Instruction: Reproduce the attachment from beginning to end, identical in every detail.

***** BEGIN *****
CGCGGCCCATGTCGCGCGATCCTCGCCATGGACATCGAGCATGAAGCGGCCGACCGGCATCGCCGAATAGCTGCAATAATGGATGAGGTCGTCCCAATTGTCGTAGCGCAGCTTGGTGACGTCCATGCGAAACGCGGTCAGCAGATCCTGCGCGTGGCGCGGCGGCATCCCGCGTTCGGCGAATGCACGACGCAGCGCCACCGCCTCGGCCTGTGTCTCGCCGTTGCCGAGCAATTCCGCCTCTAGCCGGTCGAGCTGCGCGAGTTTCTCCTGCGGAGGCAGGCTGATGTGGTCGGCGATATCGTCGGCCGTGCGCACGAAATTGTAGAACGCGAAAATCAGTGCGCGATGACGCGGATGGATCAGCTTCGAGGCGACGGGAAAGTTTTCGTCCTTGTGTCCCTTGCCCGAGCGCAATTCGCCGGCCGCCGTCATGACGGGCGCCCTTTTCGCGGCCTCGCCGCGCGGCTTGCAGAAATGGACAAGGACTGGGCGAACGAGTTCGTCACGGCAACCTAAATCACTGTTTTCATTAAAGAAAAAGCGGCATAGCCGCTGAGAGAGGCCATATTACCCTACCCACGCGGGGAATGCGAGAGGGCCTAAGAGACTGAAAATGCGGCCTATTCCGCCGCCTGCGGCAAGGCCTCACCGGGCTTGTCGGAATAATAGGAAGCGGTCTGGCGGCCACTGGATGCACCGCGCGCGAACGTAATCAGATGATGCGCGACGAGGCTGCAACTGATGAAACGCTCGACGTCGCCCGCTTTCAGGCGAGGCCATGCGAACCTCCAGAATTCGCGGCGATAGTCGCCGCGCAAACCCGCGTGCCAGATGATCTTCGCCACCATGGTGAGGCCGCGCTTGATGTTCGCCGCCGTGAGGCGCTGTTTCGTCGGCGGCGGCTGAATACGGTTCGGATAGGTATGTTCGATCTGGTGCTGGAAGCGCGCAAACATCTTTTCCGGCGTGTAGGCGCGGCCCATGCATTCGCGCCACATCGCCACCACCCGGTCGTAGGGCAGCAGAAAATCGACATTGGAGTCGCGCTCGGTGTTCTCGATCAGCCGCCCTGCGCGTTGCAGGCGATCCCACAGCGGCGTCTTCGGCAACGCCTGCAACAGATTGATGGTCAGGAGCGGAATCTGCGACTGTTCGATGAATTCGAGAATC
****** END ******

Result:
CGCGGCCCATGTCGCGCGATCCTCGCCATGGACATCGAGCATGAAGCGGCCGACCGGCATCGCCGAATAGCTGCAATAATGGATGAGGTCGTCCCAATTGTCGTAGCGCAGCTTGGTGACGTCCATGCGAAACGCGGTCAGCAGATCCTGCGCGTGGCGCGGCGGCATCCCGCGTTCGGCGAATGCACGACGCAGCGCCACCGCCTCGGCCTGTGTCTCGCCGTTGCCGAGCAATTCCGCCTCTAGCCGGTCGAGCTGCGCGAGTTTCTCCTGCGGAGGCAGGCTGATGTGGTCGGCGATATCGTCGGCCGTGCGCACGAAATTGTAGAACGCGAAAATCAGTGCGCGATGACGCGGATGGATCAGCTTCGAGGCGACGGGAAAGTTTTCGTCCTTGTGTCCCTTGCCCGAGCGCAATTCGCCGGCCGCCGTCATGACGGGCGCCCTTTTCGCGGCCTCGCCGCGCGGCTTGCAGAAATGGACAAGGACTGGGCGAACGAGTTCGTCACGGCAACCTAAATCACTGTTTTCATTAAAGAAAAAGCGGCATAGCCGCTGAGAGAGGCCATATTACCCTACCCACGCGGGGAATGCGAGAGGGCCTAAGAGACTGAAAATGCGGCCTATTCCGCCGCCTGCGGCAAGGCCTCACCGGGCTTGTCGGAATAATAGGAAGCGGTCTGGCGGCCACTGGATGCACCGCGCGCGAACGTAATCAGATGATGCGCGACGAGGCTGCAACTGATGAAACGCTCGACGTCGCCCGCTTTCAGGCGAGGCCATGCGAACCTCCAGAATTCGCGGCGATAGTCGCCGCGCAAACCCGCGTGCCAGATGATCTTCGCCACCATGGTGAGGCCGCGCTTGATGTTCGCCGCCGTGAGGCGCTGTTTCGTCGGCGGCGGCTGAATACGGTTCGGATAGGTATGTTCGATCTGGTGCTGGAAGCGCGCAAACATCTTTTCCGGCGTGTAGGCGCGGCCCATGCATTCGCGCCACATCGCCACCACCCGGTCGTAGGGCAGCAGAAAATCGACATTGGAGTCGCGCTCGGTGTTCTCGATCAGCCGCCCTGCGCGTTGCAGGCGATCCCACAGCGGCGTCTTCGGCAACGCCTGCAACAGATTGATGGTCAGGAGCGGAATCTGCGACTGTTCGATGAATTCGAGAATC